A wake-up call | Daily News

A wake-up call

It certainly is a wake-up call for the Yahapalanaya government. Yesterday's local government election results went onto prove just how fickle our voters can be. It may be difficult for many to contemplate as to how a government, which was elected with such a fund of goodwill only three years ago hit such a nadir, as demonstrated by yesterday's electoral outcome. It (result) certainly smacked of a massive protest vote against the government for its failures on many fronts. The unusually large voter turnout at Saturday's election tells a tale. No doubt, the rising living costs, and, allegations of corruption within government ranks took a heavy toll. So was the procrastination in dealing with the corrupt, in the Rajapaksa government, casting doubts in the minds of the voters, on the authenticity of such charges.

The government also erred in not responding effectively to the charges leveled against it by the Joint Opposition. The silence no doubt created a negative image of it in the eyes of the voting public. For instance, the JO's aim at the government, accusing it of selling state assets, such as the Hambantota port and Mattala airport apparently found it's mark. Government worthies were not effective enough in countering these allegations.

At the time this is being written the pohottuwa, under the leadership of Mahinda Rajapaksa, has virtually swept the board leaving only a handful of Pradeshiya Sabhas and Urban Councils with the UNP. Of course, as expected, it won the Colombo, Kandy and Galle Municipal Councils, and, surprisingly, bagged the Hambantoa MC as well. The SLFP/UPFA was lagging far behind even in some of its strongholds with the pohottuwa winning a couple of LG councils Polonnaruwa, the President's home turf.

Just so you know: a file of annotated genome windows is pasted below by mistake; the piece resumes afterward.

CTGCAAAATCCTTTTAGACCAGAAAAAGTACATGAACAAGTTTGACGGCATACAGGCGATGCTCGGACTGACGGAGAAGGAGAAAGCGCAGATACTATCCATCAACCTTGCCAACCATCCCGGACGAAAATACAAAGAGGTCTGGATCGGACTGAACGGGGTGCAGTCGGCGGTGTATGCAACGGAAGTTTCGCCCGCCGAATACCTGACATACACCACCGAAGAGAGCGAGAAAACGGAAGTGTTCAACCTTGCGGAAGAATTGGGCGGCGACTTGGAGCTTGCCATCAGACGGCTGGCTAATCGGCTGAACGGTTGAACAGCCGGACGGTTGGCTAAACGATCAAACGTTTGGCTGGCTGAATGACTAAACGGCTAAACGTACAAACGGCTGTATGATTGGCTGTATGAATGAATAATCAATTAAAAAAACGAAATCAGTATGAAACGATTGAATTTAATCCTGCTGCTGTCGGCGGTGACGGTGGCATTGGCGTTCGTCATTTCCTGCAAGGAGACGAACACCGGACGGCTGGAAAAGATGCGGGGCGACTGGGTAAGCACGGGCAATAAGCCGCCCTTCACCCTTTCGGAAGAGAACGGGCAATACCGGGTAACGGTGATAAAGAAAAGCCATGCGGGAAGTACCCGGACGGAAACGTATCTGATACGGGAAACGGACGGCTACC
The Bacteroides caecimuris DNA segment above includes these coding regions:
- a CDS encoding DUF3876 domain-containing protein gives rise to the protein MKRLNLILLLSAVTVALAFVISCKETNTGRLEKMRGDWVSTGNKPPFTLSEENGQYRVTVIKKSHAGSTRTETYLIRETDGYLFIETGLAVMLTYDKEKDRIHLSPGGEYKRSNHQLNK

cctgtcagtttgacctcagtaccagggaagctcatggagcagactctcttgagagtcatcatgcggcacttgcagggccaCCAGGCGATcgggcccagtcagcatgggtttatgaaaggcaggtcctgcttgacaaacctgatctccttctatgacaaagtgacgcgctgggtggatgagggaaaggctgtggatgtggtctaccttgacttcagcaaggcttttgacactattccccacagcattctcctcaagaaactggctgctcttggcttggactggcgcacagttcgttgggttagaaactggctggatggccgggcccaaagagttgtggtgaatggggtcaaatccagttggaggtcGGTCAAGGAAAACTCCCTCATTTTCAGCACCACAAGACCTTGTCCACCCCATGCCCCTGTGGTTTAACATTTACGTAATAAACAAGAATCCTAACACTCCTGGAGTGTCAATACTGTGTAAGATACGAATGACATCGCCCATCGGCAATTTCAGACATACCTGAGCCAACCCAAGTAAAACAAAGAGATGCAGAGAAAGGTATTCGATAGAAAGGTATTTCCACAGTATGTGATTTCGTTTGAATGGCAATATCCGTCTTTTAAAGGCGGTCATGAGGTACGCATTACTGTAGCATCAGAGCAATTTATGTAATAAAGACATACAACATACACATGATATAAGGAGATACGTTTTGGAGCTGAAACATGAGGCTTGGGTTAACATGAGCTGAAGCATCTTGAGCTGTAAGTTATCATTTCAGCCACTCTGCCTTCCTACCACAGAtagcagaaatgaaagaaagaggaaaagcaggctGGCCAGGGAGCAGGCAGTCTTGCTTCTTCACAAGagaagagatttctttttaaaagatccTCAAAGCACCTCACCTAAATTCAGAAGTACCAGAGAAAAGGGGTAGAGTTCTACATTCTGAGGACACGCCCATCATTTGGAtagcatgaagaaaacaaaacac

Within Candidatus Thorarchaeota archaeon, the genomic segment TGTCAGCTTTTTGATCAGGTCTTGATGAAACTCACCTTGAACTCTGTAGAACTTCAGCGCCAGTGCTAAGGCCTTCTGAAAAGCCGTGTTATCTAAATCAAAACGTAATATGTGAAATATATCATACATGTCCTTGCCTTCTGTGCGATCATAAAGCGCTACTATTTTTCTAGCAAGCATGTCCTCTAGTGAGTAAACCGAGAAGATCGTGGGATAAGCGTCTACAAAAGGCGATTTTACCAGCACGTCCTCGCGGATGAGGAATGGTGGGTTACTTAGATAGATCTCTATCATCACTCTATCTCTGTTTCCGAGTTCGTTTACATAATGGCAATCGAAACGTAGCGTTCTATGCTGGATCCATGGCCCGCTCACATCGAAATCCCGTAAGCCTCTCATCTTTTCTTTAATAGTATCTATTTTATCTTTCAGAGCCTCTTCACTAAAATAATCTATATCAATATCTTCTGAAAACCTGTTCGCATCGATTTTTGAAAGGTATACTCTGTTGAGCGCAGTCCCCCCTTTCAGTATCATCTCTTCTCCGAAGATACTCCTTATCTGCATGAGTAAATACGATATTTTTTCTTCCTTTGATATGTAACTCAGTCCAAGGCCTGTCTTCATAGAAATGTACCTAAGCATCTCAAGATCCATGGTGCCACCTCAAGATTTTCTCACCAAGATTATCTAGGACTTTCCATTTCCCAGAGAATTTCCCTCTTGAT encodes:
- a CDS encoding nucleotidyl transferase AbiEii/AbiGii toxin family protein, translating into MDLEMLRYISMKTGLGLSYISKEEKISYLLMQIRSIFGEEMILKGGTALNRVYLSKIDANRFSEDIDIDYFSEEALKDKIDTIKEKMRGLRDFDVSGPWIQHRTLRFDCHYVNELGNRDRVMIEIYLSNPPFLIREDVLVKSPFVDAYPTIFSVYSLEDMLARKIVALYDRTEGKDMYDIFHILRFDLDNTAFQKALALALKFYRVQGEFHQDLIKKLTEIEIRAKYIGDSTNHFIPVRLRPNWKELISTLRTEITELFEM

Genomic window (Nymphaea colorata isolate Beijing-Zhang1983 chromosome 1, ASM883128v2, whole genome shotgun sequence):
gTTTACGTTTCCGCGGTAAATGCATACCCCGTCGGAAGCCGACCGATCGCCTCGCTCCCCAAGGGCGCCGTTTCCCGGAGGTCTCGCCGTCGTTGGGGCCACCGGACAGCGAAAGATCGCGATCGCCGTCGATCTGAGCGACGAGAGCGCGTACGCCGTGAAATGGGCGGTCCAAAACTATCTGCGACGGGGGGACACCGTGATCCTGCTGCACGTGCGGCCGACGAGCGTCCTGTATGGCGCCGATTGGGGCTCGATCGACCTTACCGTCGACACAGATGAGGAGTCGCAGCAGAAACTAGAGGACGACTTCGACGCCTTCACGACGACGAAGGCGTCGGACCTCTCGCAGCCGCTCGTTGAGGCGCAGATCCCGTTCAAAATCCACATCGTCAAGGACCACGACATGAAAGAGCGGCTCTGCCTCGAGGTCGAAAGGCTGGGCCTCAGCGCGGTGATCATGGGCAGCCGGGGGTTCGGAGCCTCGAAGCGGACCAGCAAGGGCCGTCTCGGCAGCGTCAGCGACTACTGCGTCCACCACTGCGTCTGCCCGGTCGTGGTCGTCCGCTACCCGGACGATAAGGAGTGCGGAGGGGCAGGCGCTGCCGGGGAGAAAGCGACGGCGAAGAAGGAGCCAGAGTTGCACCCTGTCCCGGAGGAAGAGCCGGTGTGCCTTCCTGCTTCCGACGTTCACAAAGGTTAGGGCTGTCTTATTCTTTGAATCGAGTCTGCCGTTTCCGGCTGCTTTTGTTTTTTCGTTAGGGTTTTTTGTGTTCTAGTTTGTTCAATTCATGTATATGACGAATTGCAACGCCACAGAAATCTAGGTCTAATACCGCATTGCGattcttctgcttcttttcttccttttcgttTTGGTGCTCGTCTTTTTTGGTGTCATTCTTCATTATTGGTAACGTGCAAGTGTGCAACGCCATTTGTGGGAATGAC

No doubt, there will be much soul searching on the part of the government. It should get down to the drawing boards and try to ascertain where it erred and take remedial measures in order to wrest the initiative back. The groundswell of public opinion against the government, due to its failure to tackle the day-to-day problems too had its impact. The huge majorities scored by the pohottuwa in the rural areas was proof that the government had alienated a large segment of farmers and the peasantry who have to undergo a harsh existence. The failure to promptly respond to the difficulties of the farmers like providing fertilizer on time and also problems they face in disposing their paddy harvests, no doubt, exacted a heavy price in terms of the massive protest vote. The current drought and destruction of crops certainly added to the frustration which was taken out on the government at Saturday's LG election. The bond issue too proved crucial, in the voters making their minds, especially as it was made to overshadow every other scam of the Rajapaksas.